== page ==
VOL. 129 | NO. 191 | Wednesday, October 1, 2014
Whitehaven Flood Response Complicated
By Bill Dries
When the Memphis area got seven inches of rain on Sept. 11, a group of Whitehaven homeowners at the state line watched once the rain stopped as their neighbors on the other side of the border got a prompter response in terms of a federal disaster declaration.
Late last week, the Federal Emergency Management Agency opened a claims center in Southaven that will take claims from the Memphis area as well to qualify for Small Business Administration loans.
But the bureaucratic rules of disaster declarations are complex and don’t completely make the leap over state lines.
It’s what Bob Nations, head of Shelby County government’s Office of Preparedness, described as a “very institutionalized system.”
“It’s very siloed,” he told the standing-room-only crowd of more than 100 homeowners in Whitehaven last week who met at Holmes Road Church of Christ.
The Mississippi side got a declaration. But the Tennessee side, including Whitehaven, probably won’t qualify by the guidelines that include not only dollar amount thresholds for local damage but the state as well.
Shelby County nor the state met the threshold.
“This time, it’s just not there,” Nations said to a church meeting room full of irate homeowners. “It doesn’t mean there wasn’t damage – that your house wasn’t damaged.”
“I know you’ve probably got more questions than they’ve got answers. But we’re not going to turn this dog loose.”
City and county leaders led by Memphis City Council member Harold Collins did a lot of listening during the Thursday, Sept. 25, session at the church.
“It will not be solved tonight,” Collins said at the outset as homeowners talked of past problems in the subdivisions with too much water, too fast, very little flood insurance and the chances of rain in the near-term weather forecast.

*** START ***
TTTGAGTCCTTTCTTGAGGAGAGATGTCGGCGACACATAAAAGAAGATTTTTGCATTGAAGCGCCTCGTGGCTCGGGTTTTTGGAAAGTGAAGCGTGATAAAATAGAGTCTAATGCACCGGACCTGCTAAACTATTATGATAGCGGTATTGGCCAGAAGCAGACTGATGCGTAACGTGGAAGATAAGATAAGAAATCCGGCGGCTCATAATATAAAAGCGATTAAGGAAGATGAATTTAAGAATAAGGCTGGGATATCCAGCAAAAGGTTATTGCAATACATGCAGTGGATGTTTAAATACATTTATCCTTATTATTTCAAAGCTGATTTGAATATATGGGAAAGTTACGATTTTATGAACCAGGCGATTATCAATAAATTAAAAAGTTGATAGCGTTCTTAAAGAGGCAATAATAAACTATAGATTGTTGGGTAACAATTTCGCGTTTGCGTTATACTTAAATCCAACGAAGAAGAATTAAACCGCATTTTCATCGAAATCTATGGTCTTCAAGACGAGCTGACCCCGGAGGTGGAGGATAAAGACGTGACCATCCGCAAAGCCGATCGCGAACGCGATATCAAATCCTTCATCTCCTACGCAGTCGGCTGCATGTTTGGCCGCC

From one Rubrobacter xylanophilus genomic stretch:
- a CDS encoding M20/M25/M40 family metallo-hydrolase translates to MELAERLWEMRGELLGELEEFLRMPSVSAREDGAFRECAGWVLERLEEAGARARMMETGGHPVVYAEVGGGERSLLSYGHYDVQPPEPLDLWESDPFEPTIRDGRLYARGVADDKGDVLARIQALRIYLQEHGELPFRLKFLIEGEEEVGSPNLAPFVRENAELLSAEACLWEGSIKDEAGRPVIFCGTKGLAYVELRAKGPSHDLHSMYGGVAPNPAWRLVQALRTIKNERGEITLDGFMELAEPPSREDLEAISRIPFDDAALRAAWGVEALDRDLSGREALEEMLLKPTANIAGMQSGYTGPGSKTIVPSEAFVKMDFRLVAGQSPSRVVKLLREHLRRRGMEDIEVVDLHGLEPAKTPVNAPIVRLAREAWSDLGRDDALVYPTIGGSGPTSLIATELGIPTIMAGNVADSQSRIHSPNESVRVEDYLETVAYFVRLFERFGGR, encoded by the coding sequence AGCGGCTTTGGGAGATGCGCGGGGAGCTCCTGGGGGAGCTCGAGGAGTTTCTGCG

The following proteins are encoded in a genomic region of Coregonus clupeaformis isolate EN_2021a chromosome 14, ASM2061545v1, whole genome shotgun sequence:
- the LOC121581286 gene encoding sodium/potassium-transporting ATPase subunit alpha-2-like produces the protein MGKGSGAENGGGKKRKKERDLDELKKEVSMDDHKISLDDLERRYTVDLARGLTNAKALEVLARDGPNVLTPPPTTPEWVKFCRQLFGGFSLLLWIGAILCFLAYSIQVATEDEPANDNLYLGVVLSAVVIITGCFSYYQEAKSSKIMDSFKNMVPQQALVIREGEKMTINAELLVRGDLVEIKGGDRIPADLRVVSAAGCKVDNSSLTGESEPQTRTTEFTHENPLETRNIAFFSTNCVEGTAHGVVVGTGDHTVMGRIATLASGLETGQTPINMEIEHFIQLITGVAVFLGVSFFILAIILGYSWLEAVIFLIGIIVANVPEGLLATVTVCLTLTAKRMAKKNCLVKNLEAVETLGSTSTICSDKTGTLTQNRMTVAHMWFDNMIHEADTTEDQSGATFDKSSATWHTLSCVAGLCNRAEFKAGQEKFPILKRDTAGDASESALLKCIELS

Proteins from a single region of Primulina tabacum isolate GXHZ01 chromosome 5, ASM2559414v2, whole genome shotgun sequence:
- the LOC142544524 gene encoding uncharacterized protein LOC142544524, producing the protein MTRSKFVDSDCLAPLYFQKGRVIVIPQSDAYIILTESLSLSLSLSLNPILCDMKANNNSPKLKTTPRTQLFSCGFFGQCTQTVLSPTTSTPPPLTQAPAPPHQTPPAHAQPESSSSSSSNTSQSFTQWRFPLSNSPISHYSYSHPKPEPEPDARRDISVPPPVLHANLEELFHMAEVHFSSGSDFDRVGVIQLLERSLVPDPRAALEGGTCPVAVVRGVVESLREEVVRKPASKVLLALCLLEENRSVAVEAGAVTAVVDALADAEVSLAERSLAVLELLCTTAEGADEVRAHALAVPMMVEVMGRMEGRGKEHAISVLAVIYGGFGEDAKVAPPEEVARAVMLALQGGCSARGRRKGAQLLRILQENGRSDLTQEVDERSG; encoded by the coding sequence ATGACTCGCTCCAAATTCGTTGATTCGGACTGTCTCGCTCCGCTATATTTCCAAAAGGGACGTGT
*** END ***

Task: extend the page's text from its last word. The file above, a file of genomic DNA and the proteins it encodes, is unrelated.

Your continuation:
“I know you’ve probably got more questions than they’ve got answers,” Collins added. “But we’re not going to turn this dog loose.”
Some homeowners said they’ve been flooded before over the years and some pinned the blame on water runoff from Interstate 55 construction on the Mississippi portion of the interstate and new residential and commercial development in Southaven.
The neighborhoods south of East Holmes Road are east and west of the interstate with homes that go right up to the state line.
“I pay taxes too and I’m tired of it,” said Annie Shiner who lives on Santa Monica Cove, in one of the subdivisions at the state line that has had chronic flooding problems.
Like others in the audience she talked of water buckling floors, ruining carpet and damaging walls, as well as the mold problems that come later.
Lee Patterson, who lives on Lexie Cove, saw his garage freezer and everything in it turned upside down in the flash flood.
“Water was going everywhere in that cove,” he said of a problem that was new to him but which neighbors around him had warned of.
“After all of this took place, there was no help,” he said, contrasting that to the help offered on the Mississippi side of the state line. “There is a double standard. You’ve got to have somebody with clout.”
Other Whitehaven homeowners north of East Holmes Road pointed to an overwhelmed and overgrown Days Creek basin that runs by their homes that rose quickly on Sept. 11. In some cases the overgrowth includes trees in the drainage area.
The creek that is now more drainage ditch than creek, with parts of it a concrete drainage area, is the immediate target of city efforts.
Deputy City Public Works Director Robert Knecht said the city has submitted an application with the state Department of Environment and Conservation for a permit to remove some of the vegetation. The permit is required for work to widen and straighten parts of the creek that are considered natural areas.
The city was already moving machinery in to help clear some of the areas of Days Creek the city can begin work on without a permit being necessary.
There is no city easement on the property so the permission of property owners of the creek is still required as well.
City Engineer John Cameron said the city will work with a consultant on a longer-term solution that Cameron indicated could be like the water detention basin the city used to reduce flooding along the Midtown section of Lick Creek.